And now, for a continuation of my series on MIT CPW.
After waking up really late, I wandered around trying to find breakfast, only to discover that I had woken up too late, and all the places doing breakfast had closed up, and the lines at all the food joints were too long, because I had to get the keynote.
The keynote lecture was given by Eric Lander, after a welcome from President Hockfield (which started off with, “So how about that cannon?”). Professor Lander basically talked about how MIT (and other places) is owning genetics. Also, we can sequence DNA really fast now. Also, MIT and others are sequencing other mammals and comparing the genomes to that of humans. They can use some spiffy computer analysis to find similarities between the genomes. Where they are similar, that section is for some reason important to the invisible hand of evolution, because otherwise random mutations would have persisted and been allowed to reproduce (natural selection and all that good stuff).
The really weird thing? Two-thirds of the similarities between the human and the mouse don’t code for genes, which is weird because it was previously believed that genes were the only things in DNA that matter; the rest of the genome (about 90%, if I remember correctly) was thought to be meaningless. Meaningless code like that should have been completely changed by the random mutations of evolution. The fact that it wasn’t means that it’s important. And nobody knows what it does.
Of course, I don’t want to really study biology, but I can get worked up about any subject. It’s that damn love for learning stuff. No seriously.
In any case, I definitely want to try and take
After that, I rushed over to 54-100 to observe a lecture for
In any case, I talked to the professor afterwards, and he basically told me that I was learning way more in my class than they were in theirs, and there was no reason for me to not test out of their calculus requirement.
Next, I took a tour of CSAIL and the Stata Center and got a free Course VI (EECS) t-shirt at the EECS Open House. Then I played Super Smash Brothers in the Student Center while I waited for the rain to die down.
Once it did, I headed for the MITBeef Beef-Off, sponsored by Random Hall. I ran into Sara Roland from GSS, who I didn’t even know would be at CPW. I ate some beef, toured Random Hall, ate some more liquid nitrogen ice cream (which really is as good as they say it is), then went back to the student center.
Oh! I said I’d deal with a dorm each day. Today’s dorm of choice is Random Hall.
Random Hall is the most moderate of the dorms for the stranger types. All (and I of course speak stereotypically here) of the D&D Obsessed, Hackers, hippies, people with died hair, etc. migrate towards either Random Hall, East Campus, or Senior House. These people tend to be very interesting, talented, enthusiastic, and lots of other good qualities. For example, one of the students in Random Hall had an 80 GB server in a RAID 5 array with one hard drive that automatically took over if one of the others failed. Now that’s cool. I have no objections to spending time at Random Hall, but I’m not sure I could live there. Plus, it’s also really far away, although not as far as Next.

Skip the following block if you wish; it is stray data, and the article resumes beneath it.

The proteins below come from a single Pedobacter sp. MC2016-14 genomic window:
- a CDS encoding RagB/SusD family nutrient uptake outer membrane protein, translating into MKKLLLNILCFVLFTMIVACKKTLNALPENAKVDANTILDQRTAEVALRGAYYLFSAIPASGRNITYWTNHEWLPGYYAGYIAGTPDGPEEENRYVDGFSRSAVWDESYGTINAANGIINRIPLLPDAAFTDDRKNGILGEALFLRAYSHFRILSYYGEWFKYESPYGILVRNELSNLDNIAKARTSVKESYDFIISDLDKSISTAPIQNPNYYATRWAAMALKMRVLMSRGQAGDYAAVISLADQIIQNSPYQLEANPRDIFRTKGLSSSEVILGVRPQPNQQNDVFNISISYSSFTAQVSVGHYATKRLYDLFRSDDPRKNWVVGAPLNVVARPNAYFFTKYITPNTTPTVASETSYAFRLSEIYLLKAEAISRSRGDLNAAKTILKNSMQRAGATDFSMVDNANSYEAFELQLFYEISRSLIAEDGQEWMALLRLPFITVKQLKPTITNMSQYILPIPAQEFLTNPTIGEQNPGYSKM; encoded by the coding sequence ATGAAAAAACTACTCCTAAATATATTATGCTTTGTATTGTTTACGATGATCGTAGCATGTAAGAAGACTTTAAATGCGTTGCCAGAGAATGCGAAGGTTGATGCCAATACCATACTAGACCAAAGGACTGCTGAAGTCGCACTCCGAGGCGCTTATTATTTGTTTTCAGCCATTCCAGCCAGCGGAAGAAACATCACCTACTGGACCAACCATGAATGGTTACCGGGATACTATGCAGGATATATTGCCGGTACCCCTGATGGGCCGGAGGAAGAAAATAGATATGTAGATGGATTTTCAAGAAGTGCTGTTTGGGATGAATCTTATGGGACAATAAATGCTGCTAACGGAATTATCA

The other good thing about Random, though, was that they have large kitchens and are right next to a grocery store.
Anyway, I went to the Student Center because they were having the Meet the Bloggers party, which I wanted to go to, mostly because I wanted to meet the admissions staff and the other bloggers, but also because I wanted to try and get my name to Ben as a potential blogger for next year. All of the bloggers were really nice people, and it was fun talking to them. I swear I’m not saying that because I know they’re reading right now.
While I was there, I met the other Evan, who had also been commenting on the blogs. In fact, it wasn’t until a few days after Matt’s post about admitted students that we realized there were two of us. I didn’t even notice at all; Mom did. It was made more interesting by the fact that we made no attempt to distinguish ourselves, except for the fact that I always linked back to my site. We’ve agreed to add on last initials from here on out.
After the party was over, we headed to Lobby 7 to meet up with some other prefrosh.
That’s all of the story you get for Friday.
Lucky you, but you get a couple other stories, though. Mostly related to college.
I’ll be brief: I got into Carnegie-Mellon and was waitlisted at Columbia, which was OK, because I don’t really know why I applied in the first place.
Having accepted MIT, though, I went ahead and turned down CMU, Columbia, and all of my other schools.
In a similar vein, the Presidential Scholars Program. I got my letter on Tuesday that I wasn’t selected as a semifinalist. That’s fine by me, because, while being a great resume item, I only would have gotten out of it a trip to DC if selected. I was, however, slightly annoyed, because I think I did a very good job on my insanely long essay.
On Wednesday, I was called to the office at school and handed a letter from some state representative. Congratulating me on being nominated to the program. Whoever that guy was, he gets major kudos for timing.